NEW YORK, NY.- Sothebys
Asia Week sale series began today in New York, with nearly 200 works sold across two auctions of important Chinese works of art for an overall total of US$20.2 million / HK$158.6 million.
The day began with an auction dedicated to a selection of magnificent Chinese Buddhist sculpture from the collection of Stephen Junkunc, III a Chicago-based connoisseur who formed one of the largest and most important collections of Chinese art ever assembled in the United States. The sale offered works spanning nearly 1,000 years of early Buddhist stone, lacquer and gilt-bronze sculptures dating from the Northern Wei to Ming dynasties, led by a Rare Painted Limestone Figure of a Standing Bodhisattva from the Tang dynasty that fetched $4.3 million far surpassing its high estimate of $2.5 million. It is a classic example of Chinas Buddhist stone carving from the High Tang period under Emperor Xuanzong (r. 713-755) the period that saw perhaps the greatest flowering of Chinas plastic arts.
Works from the Junkunc Collection also performed well during todays various-owner auction of Important Chinese Art, with exceptional ceramics from the storied collection commanding a number of the sales top prices. The group was led by a Fine and Rare 'Guan'-Type Vase, Qianlong Seal Mark and Period, which soared to $423,000 more than five times its high estimate of $80,000. Notable for its elegant form and subtle bluish glaze suffused with fine streaks of golden-brown crackles, this well-potted vase embodies the Qianlong emperors fondness for celebrated Guan ware of the Southern Song dynasty.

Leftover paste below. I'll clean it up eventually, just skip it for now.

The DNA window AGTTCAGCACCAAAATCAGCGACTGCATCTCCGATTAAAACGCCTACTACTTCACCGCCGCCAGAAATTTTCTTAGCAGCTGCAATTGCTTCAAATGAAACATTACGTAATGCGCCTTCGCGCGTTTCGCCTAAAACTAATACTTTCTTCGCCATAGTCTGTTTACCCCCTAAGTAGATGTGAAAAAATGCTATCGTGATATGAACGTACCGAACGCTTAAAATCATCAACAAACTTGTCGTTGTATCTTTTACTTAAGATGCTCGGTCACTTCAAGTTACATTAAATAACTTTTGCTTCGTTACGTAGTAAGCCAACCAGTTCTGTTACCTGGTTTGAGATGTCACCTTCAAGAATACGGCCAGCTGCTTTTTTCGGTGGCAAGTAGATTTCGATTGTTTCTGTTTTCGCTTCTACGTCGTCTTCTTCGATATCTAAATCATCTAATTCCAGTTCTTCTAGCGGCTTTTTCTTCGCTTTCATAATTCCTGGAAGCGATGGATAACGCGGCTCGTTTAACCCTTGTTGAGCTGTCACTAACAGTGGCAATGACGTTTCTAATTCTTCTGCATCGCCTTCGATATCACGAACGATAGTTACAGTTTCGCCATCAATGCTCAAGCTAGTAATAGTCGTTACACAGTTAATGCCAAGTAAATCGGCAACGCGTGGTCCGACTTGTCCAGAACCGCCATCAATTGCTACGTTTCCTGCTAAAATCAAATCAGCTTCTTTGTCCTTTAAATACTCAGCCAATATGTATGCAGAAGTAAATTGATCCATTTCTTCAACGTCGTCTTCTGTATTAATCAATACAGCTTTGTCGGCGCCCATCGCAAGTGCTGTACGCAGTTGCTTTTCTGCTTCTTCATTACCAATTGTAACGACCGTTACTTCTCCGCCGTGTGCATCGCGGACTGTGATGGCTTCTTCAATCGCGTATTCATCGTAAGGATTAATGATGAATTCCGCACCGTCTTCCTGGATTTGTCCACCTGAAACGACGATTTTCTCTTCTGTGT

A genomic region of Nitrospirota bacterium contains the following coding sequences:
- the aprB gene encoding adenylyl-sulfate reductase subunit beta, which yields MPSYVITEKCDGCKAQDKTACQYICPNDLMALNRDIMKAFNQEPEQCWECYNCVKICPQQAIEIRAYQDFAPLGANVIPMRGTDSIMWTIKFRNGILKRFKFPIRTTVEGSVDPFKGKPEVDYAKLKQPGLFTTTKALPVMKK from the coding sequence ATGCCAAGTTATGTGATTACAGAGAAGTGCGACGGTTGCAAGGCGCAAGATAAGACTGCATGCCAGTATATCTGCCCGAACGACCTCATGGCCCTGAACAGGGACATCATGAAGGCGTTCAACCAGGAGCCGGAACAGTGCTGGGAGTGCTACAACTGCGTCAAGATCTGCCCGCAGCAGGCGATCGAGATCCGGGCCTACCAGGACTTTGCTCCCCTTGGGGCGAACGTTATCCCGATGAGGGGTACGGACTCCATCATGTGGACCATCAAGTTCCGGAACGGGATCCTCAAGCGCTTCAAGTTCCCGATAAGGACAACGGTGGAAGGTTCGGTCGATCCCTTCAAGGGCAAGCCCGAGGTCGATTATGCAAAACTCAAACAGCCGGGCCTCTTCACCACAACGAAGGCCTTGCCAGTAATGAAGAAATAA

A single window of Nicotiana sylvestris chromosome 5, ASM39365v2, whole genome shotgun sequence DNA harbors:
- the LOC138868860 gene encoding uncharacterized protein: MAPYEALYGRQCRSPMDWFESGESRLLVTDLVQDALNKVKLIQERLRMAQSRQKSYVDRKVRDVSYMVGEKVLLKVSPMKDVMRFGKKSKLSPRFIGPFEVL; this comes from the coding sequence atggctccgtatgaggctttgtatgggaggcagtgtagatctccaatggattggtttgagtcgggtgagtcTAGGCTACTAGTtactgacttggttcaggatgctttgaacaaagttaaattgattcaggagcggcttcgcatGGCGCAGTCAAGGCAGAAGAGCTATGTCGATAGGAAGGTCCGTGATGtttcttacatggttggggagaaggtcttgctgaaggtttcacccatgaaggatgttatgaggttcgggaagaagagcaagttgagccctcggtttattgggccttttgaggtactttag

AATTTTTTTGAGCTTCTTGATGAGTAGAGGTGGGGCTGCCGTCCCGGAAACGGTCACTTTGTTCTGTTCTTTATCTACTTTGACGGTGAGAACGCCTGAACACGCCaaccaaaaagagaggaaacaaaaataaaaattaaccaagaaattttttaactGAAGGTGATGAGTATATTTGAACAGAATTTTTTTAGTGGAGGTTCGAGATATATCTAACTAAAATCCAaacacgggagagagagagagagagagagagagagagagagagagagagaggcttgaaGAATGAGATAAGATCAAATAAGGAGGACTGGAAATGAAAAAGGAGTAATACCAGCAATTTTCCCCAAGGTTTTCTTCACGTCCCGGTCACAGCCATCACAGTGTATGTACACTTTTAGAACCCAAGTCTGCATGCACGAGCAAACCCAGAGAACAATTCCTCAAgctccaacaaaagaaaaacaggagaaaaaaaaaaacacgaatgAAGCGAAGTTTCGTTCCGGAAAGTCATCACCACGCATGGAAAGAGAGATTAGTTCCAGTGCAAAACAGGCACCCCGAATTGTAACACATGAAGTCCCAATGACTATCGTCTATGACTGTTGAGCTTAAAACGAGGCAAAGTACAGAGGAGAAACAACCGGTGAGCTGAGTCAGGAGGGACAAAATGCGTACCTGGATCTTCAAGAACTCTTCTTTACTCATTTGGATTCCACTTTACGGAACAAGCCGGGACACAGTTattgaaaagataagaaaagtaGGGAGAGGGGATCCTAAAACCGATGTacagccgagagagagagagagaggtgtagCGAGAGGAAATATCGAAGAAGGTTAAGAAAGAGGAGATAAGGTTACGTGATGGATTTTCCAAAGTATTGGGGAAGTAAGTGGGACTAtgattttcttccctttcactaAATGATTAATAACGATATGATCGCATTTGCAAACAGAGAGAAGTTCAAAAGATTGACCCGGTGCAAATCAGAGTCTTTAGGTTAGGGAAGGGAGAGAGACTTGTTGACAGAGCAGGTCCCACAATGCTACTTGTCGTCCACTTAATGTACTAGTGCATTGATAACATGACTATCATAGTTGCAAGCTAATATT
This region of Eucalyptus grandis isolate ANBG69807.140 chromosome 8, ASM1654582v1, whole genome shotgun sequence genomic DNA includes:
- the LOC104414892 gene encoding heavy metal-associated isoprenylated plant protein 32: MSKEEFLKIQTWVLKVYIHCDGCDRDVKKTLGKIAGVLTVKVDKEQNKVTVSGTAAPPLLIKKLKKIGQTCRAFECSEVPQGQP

Outside of the Junkunc Collection, the Important Chinese Art auction featured an Archaic Bronze Ritual Vessel (Zun) from the Shang Dynasty, Yinxu Period, which achieved $1.5 million (estimate $650/850,000). Notable for its crisp decoration that has been remarkably preserved, this zun is an outstanding example of late Shang bronze workmanship. Originally used as ritual wine containers, it is well known that the Shang rulers used zun and other tools to commune with the higher powers of the ancestral spirit realm. Rulers may have performed the rituals personally, or with the aid of a spirit medium, such as a shaman.
Regarding todays results, Angela McAteer, Head of Sothebys Chinese Works of Art Department in New York, commented: It was an honor to have been entrusted with the superb works offered today from the Junkunc Collection, and a great joy to work with the family of Stephen Junkunc, III to share his story with collectors and admirers worldwide. We were pleased to see an international mix of participants in the morning auction devoted to his incredible selection of Chinese Buddhist sculpture, with top buyers spanning Asia as well as the United States.